[coreboot] SMM handling and resident coreboot

Jordan Crouse jordan.crouse at amd.com
Mon Jul 28 17:49:54 CEST 2008

On 28/07/08 08:14 -0700, ron minnich wrote:
> Actually v3 has one user. Our Sandia Labs compute miniclusters use the
> digital logic boards and run v3. I just remembered this the other day.
> I forgot it because v3 has been so usable on those boards we no longer
> think about it.
> If you think about it, SMI, VSA, ACPI, EFI, and even the old BIOS --
> all are there to virtualize resources that in some cases don't even
> exist, but in other cases are non-standard.I am wondering about
> stepping back from the problem and going at it with this approach --
> that a runtime BIOS is really there to virtualize resourcs. Viewed
> this way, the answer is somewhat easier. The runtime BIOS can be a
> hypervisor. The models supported by these many varying systems are
> viewed as subset functions of a  hypervisor.
> If this seems crazy, it is actually the approach used in the PS/3. is
> that good or bad?
> Where do we get a hypervisor? From the Xen guys, for one choice.
> Just a thought. Rather than merely redo old ideas like SMI and
> old-style BIOS, we could step out ahead and do something very
> powerful.

If you really think about it, though, legacy BIOS services isn't 
so much like a hypervisor, rather a hypervisor is more like a legacy
BIOS - it obfusticates the underlying hardware by acting as a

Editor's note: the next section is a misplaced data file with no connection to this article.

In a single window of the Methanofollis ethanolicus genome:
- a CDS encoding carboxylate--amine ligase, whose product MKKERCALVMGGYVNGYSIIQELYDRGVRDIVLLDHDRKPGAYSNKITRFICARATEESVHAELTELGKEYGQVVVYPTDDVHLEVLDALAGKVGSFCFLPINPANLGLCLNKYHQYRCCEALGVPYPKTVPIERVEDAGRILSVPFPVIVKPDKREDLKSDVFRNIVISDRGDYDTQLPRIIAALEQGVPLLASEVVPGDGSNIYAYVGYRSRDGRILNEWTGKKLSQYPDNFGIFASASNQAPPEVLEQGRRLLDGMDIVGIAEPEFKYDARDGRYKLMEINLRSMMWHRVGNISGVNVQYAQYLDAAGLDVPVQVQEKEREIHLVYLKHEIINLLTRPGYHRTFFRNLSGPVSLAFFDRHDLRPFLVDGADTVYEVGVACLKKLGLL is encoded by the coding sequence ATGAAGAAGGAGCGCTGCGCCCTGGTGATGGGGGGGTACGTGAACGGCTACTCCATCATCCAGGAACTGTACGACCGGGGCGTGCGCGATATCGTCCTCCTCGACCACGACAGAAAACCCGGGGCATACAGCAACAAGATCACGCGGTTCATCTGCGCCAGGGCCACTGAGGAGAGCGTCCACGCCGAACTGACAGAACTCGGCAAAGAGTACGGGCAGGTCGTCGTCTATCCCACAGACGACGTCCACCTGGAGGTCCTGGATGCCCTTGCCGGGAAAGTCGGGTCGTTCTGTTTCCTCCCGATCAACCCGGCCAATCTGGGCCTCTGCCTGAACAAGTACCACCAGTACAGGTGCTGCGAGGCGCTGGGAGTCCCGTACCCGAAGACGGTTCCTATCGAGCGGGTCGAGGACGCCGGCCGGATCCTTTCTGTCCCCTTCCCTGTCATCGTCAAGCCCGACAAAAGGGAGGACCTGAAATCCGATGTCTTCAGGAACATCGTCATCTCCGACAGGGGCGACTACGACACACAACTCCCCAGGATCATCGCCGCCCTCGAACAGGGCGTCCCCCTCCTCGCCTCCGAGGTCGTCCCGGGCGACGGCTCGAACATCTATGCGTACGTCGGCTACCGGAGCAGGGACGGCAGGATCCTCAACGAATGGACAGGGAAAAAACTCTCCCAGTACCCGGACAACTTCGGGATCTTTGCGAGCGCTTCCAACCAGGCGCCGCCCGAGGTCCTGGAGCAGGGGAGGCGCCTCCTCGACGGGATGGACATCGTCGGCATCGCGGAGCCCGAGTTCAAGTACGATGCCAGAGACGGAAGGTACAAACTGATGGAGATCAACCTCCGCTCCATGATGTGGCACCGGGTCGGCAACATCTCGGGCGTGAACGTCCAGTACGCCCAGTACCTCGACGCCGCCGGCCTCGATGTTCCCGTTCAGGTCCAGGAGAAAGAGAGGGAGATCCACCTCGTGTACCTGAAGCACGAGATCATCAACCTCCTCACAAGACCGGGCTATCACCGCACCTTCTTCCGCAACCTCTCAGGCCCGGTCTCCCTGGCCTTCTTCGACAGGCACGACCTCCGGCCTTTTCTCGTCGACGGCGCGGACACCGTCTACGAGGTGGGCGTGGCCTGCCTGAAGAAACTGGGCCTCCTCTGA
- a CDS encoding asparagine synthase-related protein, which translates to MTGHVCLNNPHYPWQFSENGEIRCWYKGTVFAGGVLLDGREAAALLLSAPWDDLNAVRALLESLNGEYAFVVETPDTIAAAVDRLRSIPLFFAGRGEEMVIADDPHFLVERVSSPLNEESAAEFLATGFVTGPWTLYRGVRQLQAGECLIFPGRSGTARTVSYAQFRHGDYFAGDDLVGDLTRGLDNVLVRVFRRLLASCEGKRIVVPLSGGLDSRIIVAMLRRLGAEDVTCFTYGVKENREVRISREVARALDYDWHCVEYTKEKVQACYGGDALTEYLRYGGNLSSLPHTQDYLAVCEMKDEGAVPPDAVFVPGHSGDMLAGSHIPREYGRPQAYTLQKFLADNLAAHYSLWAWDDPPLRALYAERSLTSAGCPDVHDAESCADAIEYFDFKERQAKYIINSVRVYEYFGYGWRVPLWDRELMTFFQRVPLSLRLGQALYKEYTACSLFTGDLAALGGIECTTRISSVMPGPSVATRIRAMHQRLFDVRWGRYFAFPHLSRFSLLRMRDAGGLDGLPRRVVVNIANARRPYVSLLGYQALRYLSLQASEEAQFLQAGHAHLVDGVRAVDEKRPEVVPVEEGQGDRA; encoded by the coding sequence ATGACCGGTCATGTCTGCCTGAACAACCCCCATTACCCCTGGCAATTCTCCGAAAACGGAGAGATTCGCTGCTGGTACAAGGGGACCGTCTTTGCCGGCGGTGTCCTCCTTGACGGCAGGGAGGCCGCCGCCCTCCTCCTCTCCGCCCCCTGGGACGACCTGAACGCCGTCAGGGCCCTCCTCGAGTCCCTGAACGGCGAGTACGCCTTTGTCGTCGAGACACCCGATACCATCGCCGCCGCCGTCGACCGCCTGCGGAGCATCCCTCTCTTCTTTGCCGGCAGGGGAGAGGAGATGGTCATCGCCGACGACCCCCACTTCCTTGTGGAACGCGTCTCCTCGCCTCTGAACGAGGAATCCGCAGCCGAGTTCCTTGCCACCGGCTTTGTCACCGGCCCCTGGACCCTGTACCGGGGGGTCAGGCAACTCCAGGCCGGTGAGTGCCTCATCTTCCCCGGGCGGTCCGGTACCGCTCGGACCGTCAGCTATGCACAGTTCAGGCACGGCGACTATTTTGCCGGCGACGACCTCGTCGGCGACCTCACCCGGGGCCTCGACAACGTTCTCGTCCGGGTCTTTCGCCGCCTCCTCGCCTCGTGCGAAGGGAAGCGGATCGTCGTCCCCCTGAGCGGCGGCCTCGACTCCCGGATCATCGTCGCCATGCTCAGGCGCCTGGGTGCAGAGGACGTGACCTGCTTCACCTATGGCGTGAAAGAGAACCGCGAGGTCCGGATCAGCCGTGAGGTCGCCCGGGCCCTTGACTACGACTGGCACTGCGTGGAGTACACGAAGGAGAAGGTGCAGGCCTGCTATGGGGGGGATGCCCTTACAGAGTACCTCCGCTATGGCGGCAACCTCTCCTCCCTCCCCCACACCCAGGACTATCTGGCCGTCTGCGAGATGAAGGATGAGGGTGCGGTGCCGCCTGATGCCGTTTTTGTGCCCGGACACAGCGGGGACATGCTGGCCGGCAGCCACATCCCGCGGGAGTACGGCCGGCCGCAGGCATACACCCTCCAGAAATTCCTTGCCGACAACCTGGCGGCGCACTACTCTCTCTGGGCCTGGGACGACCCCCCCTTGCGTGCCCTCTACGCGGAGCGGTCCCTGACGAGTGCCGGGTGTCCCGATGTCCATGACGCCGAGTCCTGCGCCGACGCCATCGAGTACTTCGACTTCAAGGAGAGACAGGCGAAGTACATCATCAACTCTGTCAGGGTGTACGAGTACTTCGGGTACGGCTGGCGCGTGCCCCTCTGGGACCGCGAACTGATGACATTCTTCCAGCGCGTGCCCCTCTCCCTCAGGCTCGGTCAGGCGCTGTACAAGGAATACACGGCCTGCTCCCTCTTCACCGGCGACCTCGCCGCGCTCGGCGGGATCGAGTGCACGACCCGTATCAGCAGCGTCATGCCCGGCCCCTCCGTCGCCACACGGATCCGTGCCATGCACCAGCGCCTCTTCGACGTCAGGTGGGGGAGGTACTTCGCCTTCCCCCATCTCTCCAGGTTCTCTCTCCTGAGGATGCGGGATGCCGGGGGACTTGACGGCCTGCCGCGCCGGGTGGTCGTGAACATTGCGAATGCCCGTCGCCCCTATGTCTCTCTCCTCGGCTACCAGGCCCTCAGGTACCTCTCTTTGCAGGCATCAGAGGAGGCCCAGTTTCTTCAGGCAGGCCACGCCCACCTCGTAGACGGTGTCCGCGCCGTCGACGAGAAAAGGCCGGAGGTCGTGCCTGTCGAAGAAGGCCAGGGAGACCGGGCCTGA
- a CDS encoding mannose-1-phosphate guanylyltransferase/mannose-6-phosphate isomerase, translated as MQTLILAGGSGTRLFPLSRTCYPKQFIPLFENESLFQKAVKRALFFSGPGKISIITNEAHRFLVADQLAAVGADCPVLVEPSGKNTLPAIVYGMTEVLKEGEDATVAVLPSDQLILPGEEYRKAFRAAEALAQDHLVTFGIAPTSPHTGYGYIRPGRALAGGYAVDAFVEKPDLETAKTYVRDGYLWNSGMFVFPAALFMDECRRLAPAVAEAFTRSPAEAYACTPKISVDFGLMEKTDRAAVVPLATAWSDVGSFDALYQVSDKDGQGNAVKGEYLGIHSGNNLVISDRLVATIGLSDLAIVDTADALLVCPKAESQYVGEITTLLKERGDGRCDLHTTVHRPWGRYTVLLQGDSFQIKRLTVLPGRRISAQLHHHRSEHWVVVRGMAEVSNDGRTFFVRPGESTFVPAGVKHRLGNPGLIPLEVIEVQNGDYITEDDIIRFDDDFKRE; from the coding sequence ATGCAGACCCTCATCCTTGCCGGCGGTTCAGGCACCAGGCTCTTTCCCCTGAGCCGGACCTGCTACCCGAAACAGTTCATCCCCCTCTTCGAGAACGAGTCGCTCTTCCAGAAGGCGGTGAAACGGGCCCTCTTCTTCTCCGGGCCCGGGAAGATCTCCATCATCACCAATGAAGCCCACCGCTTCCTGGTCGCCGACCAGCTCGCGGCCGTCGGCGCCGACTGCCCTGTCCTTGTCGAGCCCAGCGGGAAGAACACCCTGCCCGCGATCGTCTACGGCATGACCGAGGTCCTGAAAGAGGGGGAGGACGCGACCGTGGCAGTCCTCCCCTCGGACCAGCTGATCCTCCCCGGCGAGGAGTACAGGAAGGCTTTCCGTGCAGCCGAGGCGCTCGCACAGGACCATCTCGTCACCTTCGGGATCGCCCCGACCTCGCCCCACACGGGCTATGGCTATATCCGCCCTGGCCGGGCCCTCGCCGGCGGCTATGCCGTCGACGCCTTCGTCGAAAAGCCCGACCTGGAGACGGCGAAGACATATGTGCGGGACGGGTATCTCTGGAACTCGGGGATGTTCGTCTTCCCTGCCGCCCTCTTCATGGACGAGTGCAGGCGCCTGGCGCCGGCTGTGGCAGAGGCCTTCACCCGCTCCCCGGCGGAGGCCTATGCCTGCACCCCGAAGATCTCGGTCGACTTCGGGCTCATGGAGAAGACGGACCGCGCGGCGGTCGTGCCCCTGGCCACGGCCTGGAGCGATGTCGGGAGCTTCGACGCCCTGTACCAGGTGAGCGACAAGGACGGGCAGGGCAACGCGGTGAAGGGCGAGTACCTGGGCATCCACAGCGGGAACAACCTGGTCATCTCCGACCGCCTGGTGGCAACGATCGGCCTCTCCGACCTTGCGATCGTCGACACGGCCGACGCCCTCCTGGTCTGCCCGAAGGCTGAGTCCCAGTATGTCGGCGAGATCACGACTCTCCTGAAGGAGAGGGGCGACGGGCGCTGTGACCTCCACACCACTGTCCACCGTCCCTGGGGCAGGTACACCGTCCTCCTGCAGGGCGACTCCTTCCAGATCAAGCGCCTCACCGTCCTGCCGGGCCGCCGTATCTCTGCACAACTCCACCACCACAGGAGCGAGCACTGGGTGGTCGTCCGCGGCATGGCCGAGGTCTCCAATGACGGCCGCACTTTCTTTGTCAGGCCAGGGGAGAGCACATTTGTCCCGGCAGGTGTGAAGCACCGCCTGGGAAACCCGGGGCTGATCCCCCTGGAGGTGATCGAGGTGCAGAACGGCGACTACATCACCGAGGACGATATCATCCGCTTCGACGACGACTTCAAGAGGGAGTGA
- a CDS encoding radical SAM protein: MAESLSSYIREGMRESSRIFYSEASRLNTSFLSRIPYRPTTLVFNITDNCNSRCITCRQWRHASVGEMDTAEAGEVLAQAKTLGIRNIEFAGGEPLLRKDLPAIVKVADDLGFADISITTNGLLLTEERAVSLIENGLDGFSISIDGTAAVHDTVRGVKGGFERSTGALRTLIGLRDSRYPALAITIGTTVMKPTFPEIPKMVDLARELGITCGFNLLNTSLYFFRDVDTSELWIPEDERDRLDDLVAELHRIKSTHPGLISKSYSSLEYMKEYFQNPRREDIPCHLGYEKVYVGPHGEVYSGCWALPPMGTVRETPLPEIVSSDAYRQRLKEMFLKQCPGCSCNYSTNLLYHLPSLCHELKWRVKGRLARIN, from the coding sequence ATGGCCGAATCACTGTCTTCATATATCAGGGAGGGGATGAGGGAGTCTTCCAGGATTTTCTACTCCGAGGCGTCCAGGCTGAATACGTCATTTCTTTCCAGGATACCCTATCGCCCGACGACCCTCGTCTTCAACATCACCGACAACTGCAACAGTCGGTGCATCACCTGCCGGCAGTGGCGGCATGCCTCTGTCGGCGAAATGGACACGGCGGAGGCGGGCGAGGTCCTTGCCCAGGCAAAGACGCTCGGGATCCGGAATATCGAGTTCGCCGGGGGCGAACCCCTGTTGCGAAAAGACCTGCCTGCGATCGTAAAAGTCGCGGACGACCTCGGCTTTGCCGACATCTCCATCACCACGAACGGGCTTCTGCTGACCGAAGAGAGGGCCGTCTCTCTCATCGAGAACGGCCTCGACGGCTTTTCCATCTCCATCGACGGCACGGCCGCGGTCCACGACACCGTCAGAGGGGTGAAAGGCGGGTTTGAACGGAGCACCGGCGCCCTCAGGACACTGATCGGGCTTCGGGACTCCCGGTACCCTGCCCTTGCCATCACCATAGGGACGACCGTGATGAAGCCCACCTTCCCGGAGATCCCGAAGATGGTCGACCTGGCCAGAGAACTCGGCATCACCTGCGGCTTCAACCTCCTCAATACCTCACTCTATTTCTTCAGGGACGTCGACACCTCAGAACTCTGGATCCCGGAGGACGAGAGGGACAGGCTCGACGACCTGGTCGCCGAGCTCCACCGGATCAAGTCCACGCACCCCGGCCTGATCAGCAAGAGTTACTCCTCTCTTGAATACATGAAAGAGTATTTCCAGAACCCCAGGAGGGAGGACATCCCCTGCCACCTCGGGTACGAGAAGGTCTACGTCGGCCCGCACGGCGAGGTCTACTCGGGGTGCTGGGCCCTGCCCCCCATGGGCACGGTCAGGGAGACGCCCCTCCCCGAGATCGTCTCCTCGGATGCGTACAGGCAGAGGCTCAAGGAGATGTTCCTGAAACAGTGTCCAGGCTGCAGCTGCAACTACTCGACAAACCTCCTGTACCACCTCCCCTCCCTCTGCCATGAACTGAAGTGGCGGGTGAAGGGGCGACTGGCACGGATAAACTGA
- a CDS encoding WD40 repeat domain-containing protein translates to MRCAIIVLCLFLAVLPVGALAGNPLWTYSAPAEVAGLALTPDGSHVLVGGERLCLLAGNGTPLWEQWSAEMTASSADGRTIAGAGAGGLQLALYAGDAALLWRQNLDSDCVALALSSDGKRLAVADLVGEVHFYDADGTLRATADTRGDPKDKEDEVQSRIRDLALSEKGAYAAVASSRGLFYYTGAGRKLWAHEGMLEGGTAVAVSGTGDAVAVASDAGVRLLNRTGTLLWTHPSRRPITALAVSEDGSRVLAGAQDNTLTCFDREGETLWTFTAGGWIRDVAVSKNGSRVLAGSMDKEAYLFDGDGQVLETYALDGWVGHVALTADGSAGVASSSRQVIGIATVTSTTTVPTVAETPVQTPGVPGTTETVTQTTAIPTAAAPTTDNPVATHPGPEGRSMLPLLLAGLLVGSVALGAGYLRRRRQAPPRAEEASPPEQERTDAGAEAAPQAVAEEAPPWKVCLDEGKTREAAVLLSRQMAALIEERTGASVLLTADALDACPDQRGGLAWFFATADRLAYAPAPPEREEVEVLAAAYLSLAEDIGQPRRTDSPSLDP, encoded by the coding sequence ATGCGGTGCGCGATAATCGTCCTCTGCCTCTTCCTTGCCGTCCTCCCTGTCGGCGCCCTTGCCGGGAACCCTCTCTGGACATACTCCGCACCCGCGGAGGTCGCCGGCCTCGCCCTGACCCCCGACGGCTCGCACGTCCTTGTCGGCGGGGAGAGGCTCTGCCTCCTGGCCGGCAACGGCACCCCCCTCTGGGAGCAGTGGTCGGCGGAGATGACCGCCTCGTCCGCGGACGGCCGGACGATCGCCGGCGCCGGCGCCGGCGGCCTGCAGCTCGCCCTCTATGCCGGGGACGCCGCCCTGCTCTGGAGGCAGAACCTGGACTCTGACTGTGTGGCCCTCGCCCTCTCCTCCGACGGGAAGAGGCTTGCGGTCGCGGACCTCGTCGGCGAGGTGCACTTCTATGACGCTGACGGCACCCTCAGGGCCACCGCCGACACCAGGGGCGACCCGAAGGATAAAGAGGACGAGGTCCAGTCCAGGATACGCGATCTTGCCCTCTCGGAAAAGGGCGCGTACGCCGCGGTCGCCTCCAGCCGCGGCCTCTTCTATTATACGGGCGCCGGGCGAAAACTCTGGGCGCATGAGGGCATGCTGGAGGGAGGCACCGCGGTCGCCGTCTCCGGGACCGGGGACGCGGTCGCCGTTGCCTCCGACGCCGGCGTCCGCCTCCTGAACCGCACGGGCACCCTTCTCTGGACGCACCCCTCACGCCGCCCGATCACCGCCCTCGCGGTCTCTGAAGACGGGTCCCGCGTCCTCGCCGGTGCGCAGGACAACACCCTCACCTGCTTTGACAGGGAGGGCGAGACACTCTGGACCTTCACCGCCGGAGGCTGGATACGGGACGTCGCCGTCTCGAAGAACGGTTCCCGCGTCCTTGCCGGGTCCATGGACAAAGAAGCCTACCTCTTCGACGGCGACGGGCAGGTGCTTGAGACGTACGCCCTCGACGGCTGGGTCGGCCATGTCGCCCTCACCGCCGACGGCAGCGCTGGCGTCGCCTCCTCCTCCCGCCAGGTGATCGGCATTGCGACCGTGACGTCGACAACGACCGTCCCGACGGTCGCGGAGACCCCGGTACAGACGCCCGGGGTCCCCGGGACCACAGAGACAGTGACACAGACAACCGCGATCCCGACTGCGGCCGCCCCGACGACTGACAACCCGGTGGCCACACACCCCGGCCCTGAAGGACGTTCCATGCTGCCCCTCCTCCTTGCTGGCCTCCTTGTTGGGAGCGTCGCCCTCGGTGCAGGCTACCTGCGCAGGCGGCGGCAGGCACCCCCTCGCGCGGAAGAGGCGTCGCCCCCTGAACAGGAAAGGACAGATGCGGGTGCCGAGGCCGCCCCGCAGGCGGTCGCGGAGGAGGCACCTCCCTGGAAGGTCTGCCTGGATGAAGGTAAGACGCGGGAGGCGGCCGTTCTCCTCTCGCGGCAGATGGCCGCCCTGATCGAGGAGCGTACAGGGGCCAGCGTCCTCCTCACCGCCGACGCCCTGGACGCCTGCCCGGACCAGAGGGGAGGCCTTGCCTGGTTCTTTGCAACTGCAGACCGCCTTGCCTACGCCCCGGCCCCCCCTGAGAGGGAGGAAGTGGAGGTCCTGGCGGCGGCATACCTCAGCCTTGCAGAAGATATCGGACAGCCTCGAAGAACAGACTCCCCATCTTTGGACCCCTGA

go-between for the hardware and the operating systems.  What we have
today is really DOS on steroids.

I like where you are going, though - thinking of the
firmware as a living, breathing entity throughout the life of the
system is radically different then where we are now, and its good
to consider the consequences.  Unfortunately, we don't get much
latitude in designing the interfaces that we are given (we still
need to play in SMM's sandbox), but we can design the backend to 
provide the services we need while still going light on resources.
I think the first step is to figure out what such a "hypervisor" 
would look like, and where it would live.  Then, we start plugging
in common services and see how well it reacts.


Jordan Crouse
Systems Software Development Engineer 
Advanced Micro Devices, Inc.

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